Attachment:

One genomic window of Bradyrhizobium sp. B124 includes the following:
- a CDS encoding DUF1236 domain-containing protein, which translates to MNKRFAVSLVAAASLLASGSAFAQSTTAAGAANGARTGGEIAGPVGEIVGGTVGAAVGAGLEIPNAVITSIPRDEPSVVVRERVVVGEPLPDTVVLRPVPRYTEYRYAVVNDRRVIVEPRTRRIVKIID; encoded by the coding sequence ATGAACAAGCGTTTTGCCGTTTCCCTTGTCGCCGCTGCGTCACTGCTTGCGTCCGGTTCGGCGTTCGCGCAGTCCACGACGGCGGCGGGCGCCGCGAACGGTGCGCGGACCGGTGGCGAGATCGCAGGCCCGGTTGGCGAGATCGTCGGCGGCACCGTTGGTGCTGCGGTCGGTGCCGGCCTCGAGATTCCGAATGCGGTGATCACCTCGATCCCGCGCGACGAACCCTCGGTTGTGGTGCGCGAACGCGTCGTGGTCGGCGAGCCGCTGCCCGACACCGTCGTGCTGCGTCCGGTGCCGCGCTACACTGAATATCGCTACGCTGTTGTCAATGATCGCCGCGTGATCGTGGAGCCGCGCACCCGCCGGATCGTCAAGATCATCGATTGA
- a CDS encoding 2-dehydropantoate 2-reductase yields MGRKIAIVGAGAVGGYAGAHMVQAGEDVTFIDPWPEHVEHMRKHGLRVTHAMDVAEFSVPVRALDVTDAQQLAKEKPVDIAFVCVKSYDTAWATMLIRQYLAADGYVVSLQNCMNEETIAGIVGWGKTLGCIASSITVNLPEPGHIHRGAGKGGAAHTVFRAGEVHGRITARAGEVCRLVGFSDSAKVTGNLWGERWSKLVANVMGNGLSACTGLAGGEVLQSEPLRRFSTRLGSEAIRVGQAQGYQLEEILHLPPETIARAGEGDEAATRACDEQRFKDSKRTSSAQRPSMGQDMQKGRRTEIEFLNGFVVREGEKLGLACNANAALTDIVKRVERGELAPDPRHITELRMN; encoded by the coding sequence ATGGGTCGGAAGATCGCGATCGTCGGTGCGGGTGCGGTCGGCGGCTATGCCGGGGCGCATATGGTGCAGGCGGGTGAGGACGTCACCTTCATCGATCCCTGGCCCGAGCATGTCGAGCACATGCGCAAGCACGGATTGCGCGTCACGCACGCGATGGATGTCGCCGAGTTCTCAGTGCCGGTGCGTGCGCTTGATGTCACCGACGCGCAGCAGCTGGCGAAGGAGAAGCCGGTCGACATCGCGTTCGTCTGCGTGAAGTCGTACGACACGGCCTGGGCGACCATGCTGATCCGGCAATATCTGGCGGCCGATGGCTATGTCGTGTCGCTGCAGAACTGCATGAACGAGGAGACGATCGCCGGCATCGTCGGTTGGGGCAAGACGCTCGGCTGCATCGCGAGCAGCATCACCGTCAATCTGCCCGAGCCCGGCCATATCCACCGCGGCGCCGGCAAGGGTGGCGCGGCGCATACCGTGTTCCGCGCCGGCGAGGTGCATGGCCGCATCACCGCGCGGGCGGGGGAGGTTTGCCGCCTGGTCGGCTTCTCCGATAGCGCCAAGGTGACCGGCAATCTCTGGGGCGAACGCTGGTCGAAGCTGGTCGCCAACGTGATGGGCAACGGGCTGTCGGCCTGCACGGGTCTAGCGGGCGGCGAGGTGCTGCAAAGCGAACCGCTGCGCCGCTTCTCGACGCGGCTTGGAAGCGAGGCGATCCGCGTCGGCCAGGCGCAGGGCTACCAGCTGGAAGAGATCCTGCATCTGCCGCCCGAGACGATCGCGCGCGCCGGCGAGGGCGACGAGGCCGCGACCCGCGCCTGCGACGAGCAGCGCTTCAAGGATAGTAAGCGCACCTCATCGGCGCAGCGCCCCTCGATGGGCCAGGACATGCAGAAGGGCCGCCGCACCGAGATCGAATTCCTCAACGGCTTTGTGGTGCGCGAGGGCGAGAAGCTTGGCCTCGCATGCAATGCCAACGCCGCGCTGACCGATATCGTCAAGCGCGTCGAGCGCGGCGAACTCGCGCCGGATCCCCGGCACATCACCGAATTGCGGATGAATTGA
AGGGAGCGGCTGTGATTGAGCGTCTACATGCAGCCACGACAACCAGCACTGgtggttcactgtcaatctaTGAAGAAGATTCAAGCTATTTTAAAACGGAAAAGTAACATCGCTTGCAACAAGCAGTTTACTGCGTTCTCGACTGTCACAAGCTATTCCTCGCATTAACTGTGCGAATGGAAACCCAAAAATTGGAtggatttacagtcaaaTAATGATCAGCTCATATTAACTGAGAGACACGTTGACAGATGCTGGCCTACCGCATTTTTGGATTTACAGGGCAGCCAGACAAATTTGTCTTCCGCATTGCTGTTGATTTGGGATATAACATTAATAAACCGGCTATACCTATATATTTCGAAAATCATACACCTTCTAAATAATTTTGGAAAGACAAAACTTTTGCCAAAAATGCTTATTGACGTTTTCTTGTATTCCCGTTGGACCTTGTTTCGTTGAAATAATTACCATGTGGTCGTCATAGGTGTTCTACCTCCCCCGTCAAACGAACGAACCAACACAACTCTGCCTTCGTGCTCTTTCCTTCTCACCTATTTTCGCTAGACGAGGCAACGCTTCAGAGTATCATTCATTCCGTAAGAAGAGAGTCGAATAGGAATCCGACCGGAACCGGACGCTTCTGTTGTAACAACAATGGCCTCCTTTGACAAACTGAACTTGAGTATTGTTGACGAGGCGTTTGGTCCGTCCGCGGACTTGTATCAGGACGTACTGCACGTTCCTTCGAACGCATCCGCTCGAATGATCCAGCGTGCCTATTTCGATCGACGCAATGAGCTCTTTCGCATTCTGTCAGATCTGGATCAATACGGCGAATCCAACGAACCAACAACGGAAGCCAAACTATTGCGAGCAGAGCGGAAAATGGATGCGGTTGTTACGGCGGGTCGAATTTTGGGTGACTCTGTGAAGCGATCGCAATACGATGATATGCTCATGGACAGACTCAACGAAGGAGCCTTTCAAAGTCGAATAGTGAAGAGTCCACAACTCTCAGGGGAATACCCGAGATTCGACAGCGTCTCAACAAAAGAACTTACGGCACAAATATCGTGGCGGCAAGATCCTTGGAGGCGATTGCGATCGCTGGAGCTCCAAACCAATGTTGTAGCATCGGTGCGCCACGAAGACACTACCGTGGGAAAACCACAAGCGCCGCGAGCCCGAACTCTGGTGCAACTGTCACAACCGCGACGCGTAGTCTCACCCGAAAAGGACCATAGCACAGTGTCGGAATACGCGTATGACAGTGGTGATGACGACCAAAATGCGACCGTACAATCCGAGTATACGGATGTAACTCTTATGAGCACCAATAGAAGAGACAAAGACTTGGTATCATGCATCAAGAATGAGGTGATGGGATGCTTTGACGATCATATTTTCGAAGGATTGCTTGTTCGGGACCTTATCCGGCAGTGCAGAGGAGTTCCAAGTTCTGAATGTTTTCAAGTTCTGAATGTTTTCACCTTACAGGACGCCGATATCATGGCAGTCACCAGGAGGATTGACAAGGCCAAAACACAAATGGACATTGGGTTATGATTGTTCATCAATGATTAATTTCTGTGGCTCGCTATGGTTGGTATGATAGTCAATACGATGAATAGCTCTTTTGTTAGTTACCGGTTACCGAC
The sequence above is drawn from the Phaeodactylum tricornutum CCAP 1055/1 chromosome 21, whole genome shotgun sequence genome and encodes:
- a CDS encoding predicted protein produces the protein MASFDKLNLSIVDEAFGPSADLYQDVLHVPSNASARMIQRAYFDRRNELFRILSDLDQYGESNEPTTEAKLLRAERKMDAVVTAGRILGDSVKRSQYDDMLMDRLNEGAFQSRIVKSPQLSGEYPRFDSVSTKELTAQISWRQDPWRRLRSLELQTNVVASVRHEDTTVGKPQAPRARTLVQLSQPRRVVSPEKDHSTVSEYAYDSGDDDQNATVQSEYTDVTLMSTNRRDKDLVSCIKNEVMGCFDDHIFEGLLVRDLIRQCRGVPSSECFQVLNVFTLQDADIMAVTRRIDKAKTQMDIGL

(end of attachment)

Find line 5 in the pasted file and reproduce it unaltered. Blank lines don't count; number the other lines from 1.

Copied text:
The sequence above is drawn from the Phaeodactylum tricornutum CCAP 1055/1 chromosome 21, whole genome shotgun sequence genome and encodes: